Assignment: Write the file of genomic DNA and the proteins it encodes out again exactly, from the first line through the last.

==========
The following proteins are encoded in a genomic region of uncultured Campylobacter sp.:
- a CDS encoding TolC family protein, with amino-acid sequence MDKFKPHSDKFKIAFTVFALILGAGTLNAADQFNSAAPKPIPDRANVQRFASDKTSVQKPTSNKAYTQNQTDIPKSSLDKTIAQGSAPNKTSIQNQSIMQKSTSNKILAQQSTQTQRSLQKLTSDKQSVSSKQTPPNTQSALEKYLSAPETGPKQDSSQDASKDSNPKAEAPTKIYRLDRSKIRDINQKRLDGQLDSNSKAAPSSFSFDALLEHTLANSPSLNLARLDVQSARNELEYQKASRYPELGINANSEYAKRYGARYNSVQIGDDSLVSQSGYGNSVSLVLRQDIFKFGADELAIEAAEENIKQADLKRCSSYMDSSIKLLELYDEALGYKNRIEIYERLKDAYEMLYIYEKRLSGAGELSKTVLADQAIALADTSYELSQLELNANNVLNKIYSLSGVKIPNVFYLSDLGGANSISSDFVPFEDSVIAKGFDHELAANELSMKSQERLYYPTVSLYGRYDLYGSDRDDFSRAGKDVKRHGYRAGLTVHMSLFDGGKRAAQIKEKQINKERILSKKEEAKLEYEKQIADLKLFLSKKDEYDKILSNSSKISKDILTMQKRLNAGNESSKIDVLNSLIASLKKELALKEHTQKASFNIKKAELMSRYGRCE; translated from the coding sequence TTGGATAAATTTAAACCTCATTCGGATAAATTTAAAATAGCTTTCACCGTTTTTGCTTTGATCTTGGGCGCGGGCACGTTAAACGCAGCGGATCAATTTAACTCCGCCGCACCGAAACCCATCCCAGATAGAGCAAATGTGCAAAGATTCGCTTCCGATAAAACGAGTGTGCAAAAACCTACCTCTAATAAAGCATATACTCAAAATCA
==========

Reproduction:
The following proteins are encoded in a genomic region of uncultured Campylobacter sp.:
- a CDS encoding TolC family protein, with amino-acid sequence MDKFKPHSDKFKIAFTVFALILGAGTLNAADQFNSAAPKPIPDRANVQRFASDKTSVQKPTSNKAYTQNQTDIPKSSLDKTIAQGSAPNKTSIQNQSIMQKSTSNKILAQQSTQTQRSLQKLTSDKQSVSSKQTPPNTQSALEKYLSAPETGPKQDSSQDASKDSNPKAEAPTKIYRLDRSKIRDINQKRLDGQLDSNSKAAPSSFSFDALLEHTLANSPSLNLARLDVQSARNELEYQKASRYPELGINANSEYAKRYGARYNSVQIGDDSLVSQSGYGNSVSLVLRQDIFKFGADELAIEAAEENIKQADLKRCSSYMDSSIKLLELYDEALGYKNRIEIYERLKDAYEMLYIYEKRLSGAGELSKTVLADQAIALADTSYELSQLELNANNVLNKIYSLSGVKIPNVFYLSDLGGANSISSDFVPFEDSVIAKGFDHELAANELSMKSQERLYYPTVSLYGRYDLYGSDRDDFSRAGKDVKRHGYRAGLTVHMSLFDGGKRAAQIKEKQINKERILSKKEEAKLEYEKQIADLKLFLSKKDEYDKILSNSSKISKDILTMQKRLNAGNESSKIDVLNSLIASLKKELALKEHTQKASFNIKKAELMSRYGRCE; translated from the coding sequence TTGGATAAATTTAAACCTCATTCGGATAAATTTAAAATAGCTTTCACCGTTTTTGCTTTGATCTTGGGCGCGGGCACGTTAAACGCAGCGGATCAATTTAACTCCGCCGCACCGAAACCCATCCCAGATAGAGCAAATGTGCAAAGATTCGCTTCCGATAAAACGAGTGTGCAAAAACCTACCTCTAATAAAGCATATACTCAAAATCA